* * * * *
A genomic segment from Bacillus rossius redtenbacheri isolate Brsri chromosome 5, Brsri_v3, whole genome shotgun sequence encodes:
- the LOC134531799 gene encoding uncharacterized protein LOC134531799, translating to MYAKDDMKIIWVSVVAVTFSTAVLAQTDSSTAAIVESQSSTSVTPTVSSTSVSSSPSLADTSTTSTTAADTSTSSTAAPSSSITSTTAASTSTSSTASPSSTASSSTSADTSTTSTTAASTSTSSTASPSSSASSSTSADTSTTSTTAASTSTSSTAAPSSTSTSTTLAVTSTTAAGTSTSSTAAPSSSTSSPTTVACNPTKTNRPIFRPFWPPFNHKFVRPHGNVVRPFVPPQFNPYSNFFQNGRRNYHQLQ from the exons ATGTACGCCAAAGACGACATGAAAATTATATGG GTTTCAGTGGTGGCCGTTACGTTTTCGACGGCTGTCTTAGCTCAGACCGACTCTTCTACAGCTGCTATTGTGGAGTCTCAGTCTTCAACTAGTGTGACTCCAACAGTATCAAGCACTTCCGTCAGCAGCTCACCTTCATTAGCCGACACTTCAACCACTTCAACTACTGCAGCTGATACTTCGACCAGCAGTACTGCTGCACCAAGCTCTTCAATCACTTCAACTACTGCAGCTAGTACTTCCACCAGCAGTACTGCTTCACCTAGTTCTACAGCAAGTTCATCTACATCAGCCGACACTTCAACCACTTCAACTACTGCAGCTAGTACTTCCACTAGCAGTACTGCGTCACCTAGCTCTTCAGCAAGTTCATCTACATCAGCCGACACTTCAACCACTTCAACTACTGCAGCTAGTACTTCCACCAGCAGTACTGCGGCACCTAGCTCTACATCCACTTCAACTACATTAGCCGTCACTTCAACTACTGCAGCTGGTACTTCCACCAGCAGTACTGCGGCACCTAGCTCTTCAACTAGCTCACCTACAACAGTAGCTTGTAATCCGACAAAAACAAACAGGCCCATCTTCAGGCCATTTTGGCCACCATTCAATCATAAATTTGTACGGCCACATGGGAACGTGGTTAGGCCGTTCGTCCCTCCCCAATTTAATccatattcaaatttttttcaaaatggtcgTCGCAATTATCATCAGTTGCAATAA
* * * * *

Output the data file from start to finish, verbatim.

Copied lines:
A genomic segment from Bacillus rossius redtenbacheri isolate Brsri chromosome 5, Brsri_v3, whole genome shotgun sequence encodes:
- the LOC134531799 gene encoding uncharacterized protein LOC134531799, translating to MYAKDDMKIIWVSVVAVTFSTAVLAQTDSSTAAIVESQSSTSVTPTVSSTSVSSSPSLADTSTTSTTAADTSTSSTAAPSSSITSTTAASTSTSSTASPSSTASSSTSADTSTTSTTAASTSTSSTASPSSSASSSTSADTSTTSTTAASTSTSSTAAPSSTSTSTTLAVTSTTAAGTSTSSTAAPSSSTSSPTTVACNPTKTNRPIFRPFWPPFNHKFVRPHGNVVRPFVPPQFNPYSNFFQNGRRNYHQLQ from the exons ATGTACGCCAAAGACGACATGAAAATTATATGG GTTTCAGTGGTGGCCGTTACGTTTTCGACGGCTGTCTTAGCTCAGACCGACTCTTCTACAGCTGCTATTGTGGAGTCTCAGTCTTCAACTAGTGTGACTCCAACAGTATCAAGCACTTCCGTCAGCAGCTCACCTTCATTAGCCGACACTTCAACCACTTCAACTACTGCAGCTGATACTTCGACCAGCAGTACTGCTGCACCAAGCTCTTCAATCACTTCAACTACTGCAGCTAGTACTTCCACCAGCAGTACTGCTTCACCTAGTTCTACAGCAAGTTCATCTACATCAGCCGACACTTCAACCACTTCAACTACTGCAGCTAGTACTTCCACTAGCAGTACTGCGTCACCTAGCTCTTCAGCAAGTTCATCTACATCAGCCGACACTTCAACCACTTCAACTACTGCAGCTAGTACTTCCACCAGCAGTACTGCGGCACCTAGCTCTACATCCACTTCAACTACATTAGCCGTCACTTCAACTACTGCAGCTGGTACTTCCACCAGCAGTACTGCGGCACCTAGCTCTTCAACTAGCTCACCTACAACAGTAGCTTGTAATCCGACAAAAACAAACAGGCCCATCTTCAGGCCATTTTGGCCACCATTCAATCATAAATTTGTACGGCCACATGGGAACGTGGTTAGGCCGTTCGTCCCTCCCCAATTTAATccatattcaaatttttttcaaaatggtcgTCGCAATTATCATCAGTTGCAATAA